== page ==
The day that everything changed forever

March 5th, 2020.  It was a Thursday.  I woke up at 5:58 am like I do every work day.  I brushed my teeth and went downstairs, poured myself a bowl of cereal, but instead of eating it immediately, I went to let the dogs outside, because I like my cereal a little bit soggy.  I prepared my wife’s breakfast smoothie, like I had done over the last two weeks, because she wanted to switch things up from the bacon, egg and cheese English muffins that I’d been making her every morning for the last month prior.

Mythical wife and I left for our respective jobs, and as is always the case, I went straight to the gym first.  This was a cardio day, where I spend my entire time running on the treadmill.  6.9 speed, no incline, for 20 minutes, and then I push it over the last five, before giving myself a five minute cool down and then hitting the showers.  I always think twice about what I change into after cardio days, because I tend to keep sweating even after a shower after doing cardio.

Afterward, I return my gym bag to my car and head up to the office, as is the norm every single working day.  I plop down at my desk and feel the existential dread of the inevitable emails of people pointing out my flaws as a worker or people in other departments making their problems become my problems, and then I contemplate why I stay with this company before realizing how much worse I could have it elsewhere, and then try to think positively about my reports and the people I work with as bright points in an otherwise deteriorating opinion of my job.

But more importantly, I set out to tackle my biggest concern of the day: how to get more 10K eggs in Pokémon Go.  I had made a point to use a bunch of incubators to hatch away several 5K eggs, because 5K eggs are like herpes in which you get saddled with them, and there’s no way to get rid of them, except for getting them to hatch.  They hog up your limited inventory and prevent you from getting the more coveted 10K eggs.  I had cleared up four valuable eggs slots, and wanted to figure out if there were any way to hedge my bets and get 10K eggs in their stead.  I searched on the internet and I asked the community on the work’s Slack channel because there are a few hardcore types who work for the company.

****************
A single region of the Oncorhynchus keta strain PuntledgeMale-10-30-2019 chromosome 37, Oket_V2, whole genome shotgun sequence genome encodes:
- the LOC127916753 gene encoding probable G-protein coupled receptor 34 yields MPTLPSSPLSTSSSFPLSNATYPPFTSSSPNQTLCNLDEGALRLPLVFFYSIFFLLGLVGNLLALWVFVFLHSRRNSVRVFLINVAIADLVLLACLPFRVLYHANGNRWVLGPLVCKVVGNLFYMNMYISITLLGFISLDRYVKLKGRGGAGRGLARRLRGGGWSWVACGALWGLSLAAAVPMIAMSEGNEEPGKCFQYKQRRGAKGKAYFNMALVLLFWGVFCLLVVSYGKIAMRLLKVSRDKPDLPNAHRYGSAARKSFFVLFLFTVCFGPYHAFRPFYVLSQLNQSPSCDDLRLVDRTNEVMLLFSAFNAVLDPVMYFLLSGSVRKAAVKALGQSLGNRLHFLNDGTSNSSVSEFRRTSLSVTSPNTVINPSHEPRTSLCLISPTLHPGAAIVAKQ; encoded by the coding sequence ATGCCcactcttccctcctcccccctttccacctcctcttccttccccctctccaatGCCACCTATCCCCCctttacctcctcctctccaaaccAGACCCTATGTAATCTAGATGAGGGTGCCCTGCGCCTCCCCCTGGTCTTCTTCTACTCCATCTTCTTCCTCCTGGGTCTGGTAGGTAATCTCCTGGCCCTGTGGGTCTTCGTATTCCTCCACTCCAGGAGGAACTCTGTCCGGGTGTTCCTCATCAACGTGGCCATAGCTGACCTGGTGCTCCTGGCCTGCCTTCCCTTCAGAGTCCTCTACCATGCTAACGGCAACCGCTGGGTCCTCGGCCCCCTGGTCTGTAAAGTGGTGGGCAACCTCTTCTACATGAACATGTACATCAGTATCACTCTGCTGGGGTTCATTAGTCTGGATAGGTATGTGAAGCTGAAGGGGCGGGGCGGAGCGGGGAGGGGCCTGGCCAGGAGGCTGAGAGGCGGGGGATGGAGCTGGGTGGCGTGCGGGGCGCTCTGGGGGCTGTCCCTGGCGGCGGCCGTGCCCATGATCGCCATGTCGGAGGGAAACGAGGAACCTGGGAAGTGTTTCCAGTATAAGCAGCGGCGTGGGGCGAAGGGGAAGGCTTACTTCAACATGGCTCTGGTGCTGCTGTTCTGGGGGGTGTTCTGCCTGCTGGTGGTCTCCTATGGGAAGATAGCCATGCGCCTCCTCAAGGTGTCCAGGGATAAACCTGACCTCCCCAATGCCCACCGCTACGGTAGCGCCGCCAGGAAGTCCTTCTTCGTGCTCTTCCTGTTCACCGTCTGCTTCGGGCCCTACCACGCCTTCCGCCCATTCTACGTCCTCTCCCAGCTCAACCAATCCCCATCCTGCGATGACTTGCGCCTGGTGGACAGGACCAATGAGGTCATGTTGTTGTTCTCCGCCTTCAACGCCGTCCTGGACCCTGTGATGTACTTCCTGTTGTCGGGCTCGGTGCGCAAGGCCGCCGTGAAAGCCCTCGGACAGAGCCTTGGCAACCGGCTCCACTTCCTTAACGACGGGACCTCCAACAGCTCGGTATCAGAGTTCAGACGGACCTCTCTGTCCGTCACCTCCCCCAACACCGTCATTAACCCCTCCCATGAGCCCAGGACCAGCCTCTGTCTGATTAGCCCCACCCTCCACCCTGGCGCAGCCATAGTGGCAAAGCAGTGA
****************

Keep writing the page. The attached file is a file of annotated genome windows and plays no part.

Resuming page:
Then, I get a text message from mythical wife: she’s going to the hospital.  She’s feeling otherwise fine, but she was appearing to be leaking fluid that was in all likelihood not urine.

Uh oh.

I try to hang tight at work, as she has asked me to not act until further investigation.  But it’s impossible to not be distracted by the critical information.  It’s still several weeks away from the initial due date.  She’s still at a far enough age to where the post-natal care wouldn’t be that intense, but ultimately it’s often in the best interests for a baby to be as close to 40 weeks as possible.

My work is in a critical time, as spring time might as well be Christmastime for my company, but at this point, fuck work because my job fucking sucks right now and there’s something a trillion times more important to me distracting me.  I try to focus on work, but it’s impossible.

The only thing that comes remotely close to deviating my attention is that runDisney is opening early registration for annual passholder tryhards like mythical wife and I for the 2020 Wine and Dine run series.  We were planning on doing it in 2019, but the whole pregnancy thing came into play, and mythical wife was not medically capable of participating.  And much to my dismay, runDisney’s policies on such left a lot to desire, resulting in having to effectively eat half our registration cost, that left a really sour taste in my mouth.  But regardless, we wanted redemption, so it was important to secure our registrations for, so I at least had that to put some focus into instead.